Next to the Hastings Park Gazebo, about a dozen red cloaks lay weighted down by block-letter signs and coat hangers late Friday afternoon. The eerie display, which brought shrouds to mind, contrasted with the pristine summery day. The signs were silent condemnations: 

“IT IS NOT ENOUGH TO BE ‘SAFE’ IN MASS.” 

“STILL THINK THIS CAN’T HAPPEN HERE?”

“ABORTION BANS ARE CRUEL.” 

The announcement Friday morning that the Supreme Court voted 6-3 to overturn Roe v. Wade in Dobbs v. Jackson Women’s Health Organization, obliterating nearly 50 years of precedent guaranteeing women the constitutional right to an abortion, triggered massive spontaneous protests – and celebrations – nationwide. In Lexington, Jessie Stegierwald organized a 5 p.m. local gathering at Hastings Park for pro-choice community members frustrated, saddened and outraged by this decision.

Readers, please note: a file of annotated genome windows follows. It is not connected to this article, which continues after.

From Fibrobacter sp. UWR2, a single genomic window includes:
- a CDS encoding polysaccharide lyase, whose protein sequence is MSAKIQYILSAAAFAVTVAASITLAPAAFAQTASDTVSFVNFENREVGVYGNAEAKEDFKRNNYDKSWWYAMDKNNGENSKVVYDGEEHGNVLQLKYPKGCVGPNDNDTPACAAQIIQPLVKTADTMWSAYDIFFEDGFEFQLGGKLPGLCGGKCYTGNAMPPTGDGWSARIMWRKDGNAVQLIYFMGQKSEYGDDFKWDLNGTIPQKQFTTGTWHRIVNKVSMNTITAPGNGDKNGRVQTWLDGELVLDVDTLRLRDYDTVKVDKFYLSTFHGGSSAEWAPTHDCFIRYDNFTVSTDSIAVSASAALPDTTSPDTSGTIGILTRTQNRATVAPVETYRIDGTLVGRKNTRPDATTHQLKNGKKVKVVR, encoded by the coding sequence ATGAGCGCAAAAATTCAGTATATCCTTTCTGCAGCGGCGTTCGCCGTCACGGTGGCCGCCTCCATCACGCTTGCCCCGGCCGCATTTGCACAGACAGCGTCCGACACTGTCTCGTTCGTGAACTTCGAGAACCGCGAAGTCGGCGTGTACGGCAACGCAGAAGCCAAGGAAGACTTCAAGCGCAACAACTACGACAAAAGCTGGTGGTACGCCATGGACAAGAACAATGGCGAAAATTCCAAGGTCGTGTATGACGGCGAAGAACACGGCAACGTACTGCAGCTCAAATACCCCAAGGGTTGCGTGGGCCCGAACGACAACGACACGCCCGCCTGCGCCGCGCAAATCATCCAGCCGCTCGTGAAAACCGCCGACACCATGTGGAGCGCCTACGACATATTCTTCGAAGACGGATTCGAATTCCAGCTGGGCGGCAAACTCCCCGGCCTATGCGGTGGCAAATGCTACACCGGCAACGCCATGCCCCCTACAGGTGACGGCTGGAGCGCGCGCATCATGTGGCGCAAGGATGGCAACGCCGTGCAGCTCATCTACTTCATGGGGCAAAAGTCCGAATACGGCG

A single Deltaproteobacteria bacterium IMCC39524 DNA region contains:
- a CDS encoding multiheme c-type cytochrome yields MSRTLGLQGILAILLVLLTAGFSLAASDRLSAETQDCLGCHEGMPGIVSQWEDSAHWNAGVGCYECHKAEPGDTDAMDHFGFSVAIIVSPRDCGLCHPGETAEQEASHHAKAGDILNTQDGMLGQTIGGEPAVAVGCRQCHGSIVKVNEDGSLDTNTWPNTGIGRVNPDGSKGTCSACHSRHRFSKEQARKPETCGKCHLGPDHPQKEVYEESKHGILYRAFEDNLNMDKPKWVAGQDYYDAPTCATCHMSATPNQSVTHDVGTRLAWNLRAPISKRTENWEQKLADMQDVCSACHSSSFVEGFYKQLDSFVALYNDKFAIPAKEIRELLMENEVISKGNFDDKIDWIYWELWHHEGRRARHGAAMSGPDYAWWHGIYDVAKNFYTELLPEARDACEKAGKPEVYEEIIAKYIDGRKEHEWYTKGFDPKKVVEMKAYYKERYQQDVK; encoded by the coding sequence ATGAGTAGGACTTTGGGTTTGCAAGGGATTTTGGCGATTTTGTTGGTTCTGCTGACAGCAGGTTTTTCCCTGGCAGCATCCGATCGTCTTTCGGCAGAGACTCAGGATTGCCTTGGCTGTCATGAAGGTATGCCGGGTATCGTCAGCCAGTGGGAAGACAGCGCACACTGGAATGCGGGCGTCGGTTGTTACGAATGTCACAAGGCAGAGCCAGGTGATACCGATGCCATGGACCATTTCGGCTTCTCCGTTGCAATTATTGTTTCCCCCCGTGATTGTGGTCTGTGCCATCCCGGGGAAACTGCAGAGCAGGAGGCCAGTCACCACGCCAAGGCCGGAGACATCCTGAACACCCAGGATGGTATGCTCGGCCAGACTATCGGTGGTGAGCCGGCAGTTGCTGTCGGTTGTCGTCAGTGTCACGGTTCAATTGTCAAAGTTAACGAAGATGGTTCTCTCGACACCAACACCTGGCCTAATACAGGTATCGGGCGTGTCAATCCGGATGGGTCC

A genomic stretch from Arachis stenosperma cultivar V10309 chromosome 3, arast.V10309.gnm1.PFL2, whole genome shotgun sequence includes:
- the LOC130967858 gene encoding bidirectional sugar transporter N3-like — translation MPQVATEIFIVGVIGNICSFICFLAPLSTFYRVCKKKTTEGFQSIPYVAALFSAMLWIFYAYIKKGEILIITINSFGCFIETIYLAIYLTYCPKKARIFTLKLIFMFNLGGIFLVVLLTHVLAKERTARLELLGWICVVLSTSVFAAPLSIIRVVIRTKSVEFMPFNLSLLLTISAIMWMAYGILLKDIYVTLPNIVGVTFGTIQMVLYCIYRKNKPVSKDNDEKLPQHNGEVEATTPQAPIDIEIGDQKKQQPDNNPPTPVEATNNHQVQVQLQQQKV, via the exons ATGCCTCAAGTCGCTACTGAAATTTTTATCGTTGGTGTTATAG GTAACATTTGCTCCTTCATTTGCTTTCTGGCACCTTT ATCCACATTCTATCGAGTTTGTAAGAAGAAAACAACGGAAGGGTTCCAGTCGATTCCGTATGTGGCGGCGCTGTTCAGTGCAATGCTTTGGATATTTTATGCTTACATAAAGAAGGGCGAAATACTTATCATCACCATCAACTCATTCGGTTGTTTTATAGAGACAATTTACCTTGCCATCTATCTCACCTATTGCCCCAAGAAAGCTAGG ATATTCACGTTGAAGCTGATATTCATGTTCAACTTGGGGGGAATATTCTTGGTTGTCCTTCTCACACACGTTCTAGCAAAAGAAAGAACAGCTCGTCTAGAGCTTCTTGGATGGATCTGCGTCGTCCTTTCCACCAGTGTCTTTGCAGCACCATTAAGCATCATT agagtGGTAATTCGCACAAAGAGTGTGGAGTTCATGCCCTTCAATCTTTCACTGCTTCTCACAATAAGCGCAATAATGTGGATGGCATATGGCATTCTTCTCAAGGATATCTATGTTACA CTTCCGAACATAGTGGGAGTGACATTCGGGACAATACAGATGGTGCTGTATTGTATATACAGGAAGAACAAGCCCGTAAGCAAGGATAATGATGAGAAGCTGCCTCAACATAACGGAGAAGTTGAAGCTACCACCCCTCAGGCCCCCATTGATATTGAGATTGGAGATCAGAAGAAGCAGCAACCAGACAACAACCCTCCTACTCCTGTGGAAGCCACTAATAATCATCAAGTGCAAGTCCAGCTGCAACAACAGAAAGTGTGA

Steigerwald is a founding member of the Boston Red Cloaks, an organization of hundreds of women who have used dress inspired by Margaret Atwood’s dystopian novel The Handmaid’s Tale in demonstrations over the past two years to symbolize contemporary attacks on women’s rights. Despite being organized with just a few hours’ notice, Friday’s Lexington gathering drew at least 70 people.

“I feel like my personal humanity has been diminished,” Steigerwald said. “I feel like in the eyes of the laws of my country that I love…suddenly, I don’t matter as much as a person, because I am no longer allowed to do what I want with my own body.”